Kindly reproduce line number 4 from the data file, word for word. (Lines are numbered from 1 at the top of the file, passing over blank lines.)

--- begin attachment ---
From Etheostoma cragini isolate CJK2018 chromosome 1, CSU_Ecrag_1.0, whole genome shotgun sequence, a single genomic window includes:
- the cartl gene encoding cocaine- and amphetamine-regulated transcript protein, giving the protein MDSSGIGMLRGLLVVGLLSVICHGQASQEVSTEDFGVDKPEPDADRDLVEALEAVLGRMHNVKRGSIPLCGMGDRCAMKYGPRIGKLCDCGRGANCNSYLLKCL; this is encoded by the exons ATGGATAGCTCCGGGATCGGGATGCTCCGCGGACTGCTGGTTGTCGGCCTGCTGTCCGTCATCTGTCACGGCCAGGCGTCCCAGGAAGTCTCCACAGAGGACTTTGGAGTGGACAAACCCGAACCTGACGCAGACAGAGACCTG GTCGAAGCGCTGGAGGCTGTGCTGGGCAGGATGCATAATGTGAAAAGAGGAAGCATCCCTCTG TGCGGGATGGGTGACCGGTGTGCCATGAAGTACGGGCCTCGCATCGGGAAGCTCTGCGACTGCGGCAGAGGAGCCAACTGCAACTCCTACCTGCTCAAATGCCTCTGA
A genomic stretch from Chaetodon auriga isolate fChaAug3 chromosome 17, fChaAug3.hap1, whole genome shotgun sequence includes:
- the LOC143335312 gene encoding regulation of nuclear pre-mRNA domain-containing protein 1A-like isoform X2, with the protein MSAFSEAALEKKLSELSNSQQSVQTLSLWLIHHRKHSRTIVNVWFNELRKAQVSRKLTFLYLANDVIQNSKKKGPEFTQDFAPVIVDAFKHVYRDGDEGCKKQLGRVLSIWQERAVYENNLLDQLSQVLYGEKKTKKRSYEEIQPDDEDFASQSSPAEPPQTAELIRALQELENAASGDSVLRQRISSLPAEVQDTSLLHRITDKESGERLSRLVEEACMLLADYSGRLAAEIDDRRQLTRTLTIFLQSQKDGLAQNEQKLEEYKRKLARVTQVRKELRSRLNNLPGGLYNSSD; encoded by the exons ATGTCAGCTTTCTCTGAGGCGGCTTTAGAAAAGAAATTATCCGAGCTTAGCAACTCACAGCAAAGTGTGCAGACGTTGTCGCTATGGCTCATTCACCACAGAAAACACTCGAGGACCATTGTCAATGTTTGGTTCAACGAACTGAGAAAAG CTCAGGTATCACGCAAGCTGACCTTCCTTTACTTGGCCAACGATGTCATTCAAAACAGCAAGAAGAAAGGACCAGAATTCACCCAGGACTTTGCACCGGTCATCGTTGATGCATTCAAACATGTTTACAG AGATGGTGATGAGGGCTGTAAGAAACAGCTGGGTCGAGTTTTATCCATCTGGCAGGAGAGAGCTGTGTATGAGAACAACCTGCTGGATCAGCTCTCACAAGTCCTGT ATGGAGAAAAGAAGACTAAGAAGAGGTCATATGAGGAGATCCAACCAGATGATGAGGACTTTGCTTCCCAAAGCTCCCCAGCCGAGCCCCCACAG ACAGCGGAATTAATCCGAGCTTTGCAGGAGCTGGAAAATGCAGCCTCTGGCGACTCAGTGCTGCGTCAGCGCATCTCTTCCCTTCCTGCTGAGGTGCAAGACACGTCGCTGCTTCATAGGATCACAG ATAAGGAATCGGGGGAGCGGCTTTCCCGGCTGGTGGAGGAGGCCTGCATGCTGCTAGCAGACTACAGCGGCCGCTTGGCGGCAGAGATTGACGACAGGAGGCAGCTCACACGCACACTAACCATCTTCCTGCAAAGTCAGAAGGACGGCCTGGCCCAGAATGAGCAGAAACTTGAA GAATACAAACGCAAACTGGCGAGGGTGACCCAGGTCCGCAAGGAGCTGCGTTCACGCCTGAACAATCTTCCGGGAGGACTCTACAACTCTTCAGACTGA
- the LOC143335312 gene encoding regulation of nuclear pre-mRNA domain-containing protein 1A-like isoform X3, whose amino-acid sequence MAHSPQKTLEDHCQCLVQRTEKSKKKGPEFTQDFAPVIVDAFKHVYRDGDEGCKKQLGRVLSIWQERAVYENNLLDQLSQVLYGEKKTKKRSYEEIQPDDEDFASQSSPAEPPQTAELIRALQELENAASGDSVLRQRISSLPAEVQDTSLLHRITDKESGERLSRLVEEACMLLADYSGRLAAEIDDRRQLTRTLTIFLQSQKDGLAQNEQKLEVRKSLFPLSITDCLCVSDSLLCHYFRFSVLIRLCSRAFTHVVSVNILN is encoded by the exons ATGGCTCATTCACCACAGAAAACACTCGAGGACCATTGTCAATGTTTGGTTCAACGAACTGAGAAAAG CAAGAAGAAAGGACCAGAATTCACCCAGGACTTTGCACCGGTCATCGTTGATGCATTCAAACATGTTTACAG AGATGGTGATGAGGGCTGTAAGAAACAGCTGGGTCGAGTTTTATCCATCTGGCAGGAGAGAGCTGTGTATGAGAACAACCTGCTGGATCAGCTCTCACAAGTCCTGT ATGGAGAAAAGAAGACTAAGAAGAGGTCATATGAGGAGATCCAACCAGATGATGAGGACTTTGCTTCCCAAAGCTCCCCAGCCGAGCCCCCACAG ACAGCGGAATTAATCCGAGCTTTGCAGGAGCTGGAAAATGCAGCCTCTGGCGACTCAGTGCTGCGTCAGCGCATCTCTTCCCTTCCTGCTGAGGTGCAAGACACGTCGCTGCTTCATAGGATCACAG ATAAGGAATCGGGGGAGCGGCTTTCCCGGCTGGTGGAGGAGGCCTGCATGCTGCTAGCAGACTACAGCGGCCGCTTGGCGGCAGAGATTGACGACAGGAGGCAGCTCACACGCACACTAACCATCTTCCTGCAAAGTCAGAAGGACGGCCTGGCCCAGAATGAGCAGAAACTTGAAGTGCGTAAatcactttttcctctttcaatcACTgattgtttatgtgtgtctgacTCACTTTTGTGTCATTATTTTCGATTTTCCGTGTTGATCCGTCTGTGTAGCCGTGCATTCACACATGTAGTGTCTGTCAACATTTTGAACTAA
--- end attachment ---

- the LOC143335312 gene encoding regulation of nuclear pre-mRNA domain-containing protein 1A-like isoform X2, with the protein MSAFSEAALEKKLSELSNSQQSVQTLSLWLIHHRKHSRTIVNVWFNELRKAQVSRKLTFLYLANDVIQNSKKKGPEFTQDFAPVIVDAFKHVYRDGDEGCKKQLGRVLSIWQERAVYENNLLDQLSQVLYGEKKTKKRSYEEIQPDDEDFASQSSPAEPPQTAELIRALQELENAASGDSVLRQRISSLPAEVQDTSLLHRITDKESGERLSRLVEEACMLLADYSGRLAAEIDDRRQLTRTLTIFLQSQKDGLAQNEQKLEEYKRKLARVTQVRKELRSRLNNLPGGLYNSSD; encoded by the exons ATGTCAGCTTTCTCTGAGGCGGCTTTAGAAAAGAAATTATCCGAGCTTAGCAACTCACAGCAAAGTGTGCAGACGTTGTCGCTATGGCTCATTCACCACAGAAAACACTCGAGGACCATTGTCAATGTTTGGTTCAACGAACTGAGAAAAG CTCAGGTATCACGCAAGCTGACCTTCCTTTACTTGGCCAACGATGTCATTCAAAACAGCAAGAAGAAAGGACCAGAATTCACCCAGGACTTTGCACCGGTCATCGTTGATGCATTCAAACATGTTTACAG AGATGGTGATGAGGGCTGTAAGAAACAGCTGGGTCGAGTTTTATCCATCTGGCAGGAGAGAGCTGTGTATGAGAACAACCTGCTGGATCAGCTCTCACAAGTCCTGT ATGGAGAAAAGAAGACTAAGAAGAGGTCATATGAGGAGATCCAACCAGATGATGAGGACTTTGCTTCCCAAAGCTCCCCAGCCGAGCCCCCACAG ACAGCGGAATTAATCCGAGCTTTGCAGGAGCTGGAAAATGCAGCCTCTGGCGACTCAGTGCTGCGTCAGCGCATCTCTTCCCTTCCTGCTGAGGTGCAAGACACGTCGCTGCTTCATAGGATCACAG ATAAGGAATCGGGGGAGCGGCTTTCCCGGCTGGTGGAGGAGGCCTGCATGCTGCTAGCAGACTACAGCGGCCGCTTGGCGGCAGAGATTGACGACAGGAGGCAGCTCACACGCACACTAACCATCTTCCTGCAAAGTCAGAAGGACGGCCTGGCCCAGAATGAGCAGAAACTTGAA GAATACAAACGCAAACTGGCGAGGGTGACCCAGGTCCGCAAGGAGCTGCGTTCACGCCTGAACAATCTTCCGGGAGGACTCTACAACTCTTCAGACTGA